Wednesday, April 25, 2012


It's not to early to start your holiday projects, and my most recent quilt book editing project is brimming with inspiring ideas to help spark your creativity. Memories of Christmas Past by Betsey Langford and Carolyn Nixon is hot off the press this month. Former quilt shop owners, the design duo originally created this quilt as a block-of-the-week project (yes, you heard that right, a block of the WEEK!).

Dressed in the classic yuletide colors of green and red, this spectacular sampler quilt is based on traditional designs. Each of the 12 sampler blocks features a Nine-Patch twist, and the quilt center spotlights five dazzling paper-pieced Poinsettia blocks.

As you make the quilt, you can travel back to a simpler time with 12 nostalgic journal entries written by Carolyn. Capturing the joy of simple pleasures and handmade comforts, they recall her childhood memories of growing up in the Ozarks in the 1950s. Need a creative holiday gift idea? In addition to the feature quilt, this 96-page book also includes six smaller companion projects—a memories journal, a framed quilt block, a throw pillow, a star-studded table runner, a quick and easy quilted throw, and a dazzling embroidered snowflake design.

I'd love to share a copy of this beautiful book with one of you, so I'm giving one away! Anyone can enter this giveaway. You do NOT have to be an official follower. To enter, simply leave a comment telling me about your favorite holiday project—whether past or present. This giveaway will end on Tuesday, May 1st, at NOON central time. I'll draw the winner randomly and announce the name later that night. The winner will then have until Thursday, May 3rd, at noon central time to contact me with her/his mailing address. Best of luck to all who enter! And if you'd like to order the book, go to the Kansas City Star Quilt Books website here.

Sunday, April 22, 2012


With this past year's unseasonably warm winter, spring sprung early here at Ashton House. This is my favorite time of year. It brings with it the heady scent of lilacs that we invite indoors to perfume the dining room. They're the perfect flowers for displaying in my collection of 1930s funeral baskets.

These sweet little violas will be planted in the ground once they're done brightening a garden box. I like to transfer them over because they will self-seed.

Some 50 rose bushes make their home in the gardens just outside Ashton House, and several are already blooming! This is the earliest I can ever remember them doing so! Here in Iowa, they don't usually bloom until early June. I spotted the first bloom on one a couple weeks ago.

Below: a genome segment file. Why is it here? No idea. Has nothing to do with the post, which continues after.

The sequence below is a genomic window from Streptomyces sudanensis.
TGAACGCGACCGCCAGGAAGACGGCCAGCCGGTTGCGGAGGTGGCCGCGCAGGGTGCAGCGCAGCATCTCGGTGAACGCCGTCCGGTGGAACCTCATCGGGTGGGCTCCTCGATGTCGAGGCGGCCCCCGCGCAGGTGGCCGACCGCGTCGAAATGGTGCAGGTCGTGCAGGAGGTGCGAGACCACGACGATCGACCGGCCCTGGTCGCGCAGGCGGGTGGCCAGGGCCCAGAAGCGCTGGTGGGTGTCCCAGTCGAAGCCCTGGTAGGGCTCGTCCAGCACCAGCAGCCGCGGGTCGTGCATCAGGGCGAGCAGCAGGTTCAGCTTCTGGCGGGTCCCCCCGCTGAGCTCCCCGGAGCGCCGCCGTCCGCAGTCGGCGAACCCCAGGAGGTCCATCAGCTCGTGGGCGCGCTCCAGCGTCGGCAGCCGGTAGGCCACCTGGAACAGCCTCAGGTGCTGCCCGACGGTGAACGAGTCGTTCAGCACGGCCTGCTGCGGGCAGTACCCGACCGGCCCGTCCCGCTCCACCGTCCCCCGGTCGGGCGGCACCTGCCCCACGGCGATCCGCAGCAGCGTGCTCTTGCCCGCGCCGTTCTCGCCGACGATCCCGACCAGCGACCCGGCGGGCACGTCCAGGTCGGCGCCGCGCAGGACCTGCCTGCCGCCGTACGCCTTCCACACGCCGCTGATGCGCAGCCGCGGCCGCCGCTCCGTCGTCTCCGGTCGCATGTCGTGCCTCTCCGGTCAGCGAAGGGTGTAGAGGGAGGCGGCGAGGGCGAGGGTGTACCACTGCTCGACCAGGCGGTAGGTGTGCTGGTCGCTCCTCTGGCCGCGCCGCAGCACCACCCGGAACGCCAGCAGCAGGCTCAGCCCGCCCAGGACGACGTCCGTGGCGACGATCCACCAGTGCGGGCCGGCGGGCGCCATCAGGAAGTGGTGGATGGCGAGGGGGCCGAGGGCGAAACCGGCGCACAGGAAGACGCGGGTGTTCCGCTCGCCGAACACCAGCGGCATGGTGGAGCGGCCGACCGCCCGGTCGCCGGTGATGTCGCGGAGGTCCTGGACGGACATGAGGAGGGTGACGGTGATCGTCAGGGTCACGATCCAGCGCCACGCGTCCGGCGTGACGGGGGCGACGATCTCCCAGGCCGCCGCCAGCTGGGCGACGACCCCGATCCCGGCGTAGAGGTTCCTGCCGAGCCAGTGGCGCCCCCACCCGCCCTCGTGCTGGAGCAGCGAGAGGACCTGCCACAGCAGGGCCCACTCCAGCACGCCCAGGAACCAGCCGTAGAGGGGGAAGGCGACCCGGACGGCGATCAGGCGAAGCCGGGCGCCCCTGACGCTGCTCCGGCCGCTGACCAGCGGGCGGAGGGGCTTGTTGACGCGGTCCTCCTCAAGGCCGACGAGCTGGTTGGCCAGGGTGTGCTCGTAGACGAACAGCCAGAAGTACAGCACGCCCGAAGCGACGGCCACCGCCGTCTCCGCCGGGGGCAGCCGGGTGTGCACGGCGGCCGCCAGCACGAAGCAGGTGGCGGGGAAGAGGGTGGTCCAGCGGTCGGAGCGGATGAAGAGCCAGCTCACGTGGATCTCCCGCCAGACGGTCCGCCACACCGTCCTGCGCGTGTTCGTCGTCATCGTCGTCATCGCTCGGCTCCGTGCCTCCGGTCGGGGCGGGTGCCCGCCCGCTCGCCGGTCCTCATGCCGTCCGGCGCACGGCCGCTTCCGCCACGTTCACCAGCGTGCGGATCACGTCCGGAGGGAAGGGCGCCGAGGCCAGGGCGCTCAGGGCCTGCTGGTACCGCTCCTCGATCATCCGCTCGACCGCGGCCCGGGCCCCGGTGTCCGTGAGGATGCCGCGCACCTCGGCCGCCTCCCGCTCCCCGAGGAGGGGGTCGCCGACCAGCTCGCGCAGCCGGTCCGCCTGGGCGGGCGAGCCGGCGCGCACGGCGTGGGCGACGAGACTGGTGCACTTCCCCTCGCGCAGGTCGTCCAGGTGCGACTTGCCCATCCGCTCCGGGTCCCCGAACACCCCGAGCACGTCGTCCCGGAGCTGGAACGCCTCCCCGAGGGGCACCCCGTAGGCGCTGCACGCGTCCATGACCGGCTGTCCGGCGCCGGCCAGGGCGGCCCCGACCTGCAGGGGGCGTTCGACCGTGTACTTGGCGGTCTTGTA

This lovely rose is not yet in bloom but I wanted to share it with you because it's close to my heart; it came from my grandpa's garden. I am blessed to have many passalong plants that spark pleasant memories of loved ones, but this is one of the few passalong roses I have received. Because of our cold climate, only certain roses do well here. I grow a mix of English roses, rugosa roses, Knockout roses, Buck roses, and Canadian Explorer series roses. All have faired extremely well in our gardens. I haven't lost one of them since they were planted.

The bed of ferns—one of the only remnants of the original landscape—is already flourishing just outside our dining room windows. It's too early to plant annuals, so the garden urn in the middle of the bed will remain empty for now. We must wait until the danger of frost has passed, and that's usually around Mother's Day.

The lily of the valley are in their prime. I love their little bell-shape blooms. They've spread so much over the years, I think I'm going to have to dig up some of the pips. We've been gradually moving them to another area of the landscape but I'm also sharing them with others who want them. Like those who gifted me plants, I want to pass along the joy of these delightful treasures to others. 

One of my favorite plants is lady's mantle. I love the chartreuse green blooms because they go with any color. After all, green is the ultimate unifying hue in the garden!

So what are you growing in your gardens this year? I hope they are off to a great start!

Tuesday, April 17, 2012


This morning I found the perfect place to display this little doll quilt that I just finished. This is the second one that I've made. Five years ago, I designed the quilt for my local historical museum. I had been searching for a good project for this poison green print, which was one of the first 19th-century reproduction fabrics I ever bought. My little quilt is draped over a chair in my pink and green dining room. In front of it sits this handmade pink teddy bear named Hillary, whose rosy hue complements the quilt. The blocks are 3 inches wide.

I must have been in a sewing mood today because as I was sifting through my tool drawer, I came across my old Tri-Recs ruler and used it to make a few blocks in my favorite color combo of pink and brown. That was all the time I had to sew today as I have several work deadlines just ahead of me.

Tomorrow I'm hoping to get back into the sewing room to find a project for these brand new Jo Morton fabrics that recently arrived at Ashton House. They are from her latest line, Alexandria. I was so tickled to find them for only $8.50 a yard. I shouldn't say "only" in these hard economic times; it's just that it's hard to find fabric for that price anymore!